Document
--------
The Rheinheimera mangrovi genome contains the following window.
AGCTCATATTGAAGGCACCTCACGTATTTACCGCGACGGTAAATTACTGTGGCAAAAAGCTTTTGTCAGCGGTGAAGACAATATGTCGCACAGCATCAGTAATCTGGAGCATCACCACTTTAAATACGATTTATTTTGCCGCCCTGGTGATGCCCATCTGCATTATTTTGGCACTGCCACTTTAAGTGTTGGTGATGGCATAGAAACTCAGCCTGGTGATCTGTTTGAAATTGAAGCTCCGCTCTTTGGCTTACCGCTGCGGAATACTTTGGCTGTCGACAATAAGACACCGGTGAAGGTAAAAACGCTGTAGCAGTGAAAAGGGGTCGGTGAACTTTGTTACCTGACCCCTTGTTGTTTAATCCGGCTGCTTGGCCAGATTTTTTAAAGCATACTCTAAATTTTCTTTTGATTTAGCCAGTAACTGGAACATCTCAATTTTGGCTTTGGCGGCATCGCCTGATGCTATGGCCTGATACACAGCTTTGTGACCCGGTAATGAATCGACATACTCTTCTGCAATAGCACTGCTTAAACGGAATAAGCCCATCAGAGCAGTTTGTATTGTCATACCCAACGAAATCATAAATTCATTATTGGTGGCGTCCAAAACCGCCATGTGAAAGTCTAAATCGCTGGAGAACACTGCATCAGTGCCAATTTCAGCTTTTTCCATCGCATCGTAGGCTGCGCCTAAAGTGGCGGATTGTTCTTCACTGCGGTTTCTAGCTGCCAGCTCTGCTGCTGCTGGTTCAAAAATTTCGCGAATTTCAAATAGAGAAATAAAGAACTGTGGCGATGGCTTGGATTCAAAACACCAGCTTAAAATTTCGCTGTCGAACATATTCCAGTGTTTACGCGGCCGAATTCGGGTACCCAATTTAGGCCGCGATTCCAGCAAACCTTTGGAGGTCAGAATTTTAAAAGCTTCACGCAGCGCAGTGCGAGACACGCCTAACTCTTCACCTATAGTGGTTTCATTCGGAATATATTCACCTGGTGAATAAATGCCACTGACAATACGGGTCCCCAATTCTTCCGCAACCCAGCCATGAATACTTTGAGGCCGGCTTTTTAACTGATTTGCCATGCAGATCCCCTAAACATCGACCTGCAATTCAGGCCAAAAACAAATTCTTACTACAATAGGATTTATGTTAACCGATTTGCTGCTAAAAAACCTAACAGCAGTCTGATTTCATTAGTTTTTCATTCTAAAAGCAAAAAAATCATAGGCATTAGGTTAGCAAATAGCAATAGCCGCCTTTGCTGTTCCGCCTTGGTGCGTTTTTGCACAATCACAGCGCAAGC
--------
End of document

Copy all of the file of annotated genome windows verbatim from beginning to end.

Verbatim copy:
The Rheinheimera mangrovi genome contains the following window.
AGCTCATATTGAAGGCACCTCACGTATTTACCGCGACGGTAAATTACTGTGGCAAAAAGCTTTTGTCAGCGGTGAAGACAATATGTCGCACAGCATCAGTAATCTGGAGCATCACCACTTTAAATACGATTTATTTTGCCGCCCTGGTGATGCCCATCTGCATTATTTTGGCACTGCCACTTTAAGTGTTGGTGATGGCATAGAAACTCAGCCTGGTGATCTGTTTGAAATTGAAGCTCCGCTCTTTGGCTTACCGCTGCGGAATACTTTGGCTGTCGACAATAAGACACCGGTGAAGGTAAAAACGCTGTAGCAGTGAAAAGGGGTCGGTGAACTTTGTTACCTGACCCCTTGTTGTTTAATCCGGCTGCTTGGCCAGATTTTTTAAAGCATACTCTAAATTTTCTTTTGATTTAGCCAGTAACTGGAACATCTCAATTTTGGCTTTGGCGGCATCGCCTGATGCTATGGCCTGATACACAGCTTTGTGACCCGGTAATGAATCGACATACTCTTCTGCAATAGCACTGCTTAAACGGAATAAGCCCATCAGAGCAGTTTGTATTGTCATACCCAACGAAATCATAAATTCATTATTGGTGGCGTCCAAAACCGCCATGTGAAAGTCTAAATCGCTGGAGAACACTGCATCAGTGCCAATTTCAGCTTTTTCCATCGCATCGTAGGCTGCGCCTAAAGTGGCGGATTGTTCTTCACTGCGGTTTCTAGCTGCCAGCTCTGCTGCTGCTGGTTCAAAAATTTCGCGAATTTCAAATAGAGAAATAAAGAACTGTGGCGATGGCTTGGATTCAAAACACCAGCTTAAAATTTCGCTGTCGAACATATTCCAGTGTTTACGCGGCCGAATTCGGGTACCCAATTTAGGCCGCGATTCCAGCAAACCTTTGGAGGTCAGAATTTTAAAAGCTTCACGCAGCGCAGTGCGAGACACGCCTAACTCTTCACCTATAGTGGTTTCATTCGGAATATATTCACCTGGTGAATAAATGCCACTGACAATACGGGTCCCCAATTCTTCCGCAACCCAGCCATGAATACTTTGAGGCCGGCTTTTTAACTGATTTGCCATGCAGATCCCCTAAACATCGACCTGCAATTCAGGCCAAAAACAAATTCTTACTACAATAGGATTTATGTTAACCGATTTGCTGCTAAAAAACCTAACAGCAGTCTGATTTCATTAGTTTTTCATTCTAAAAGCAAAAAAATCATAGGCATTAGGTTAGCAAATAGCAATAGCCGCCTTTGCTGTTCCGCCTTGGTGCGTTTTTGCACAATCACAGCGCAAGC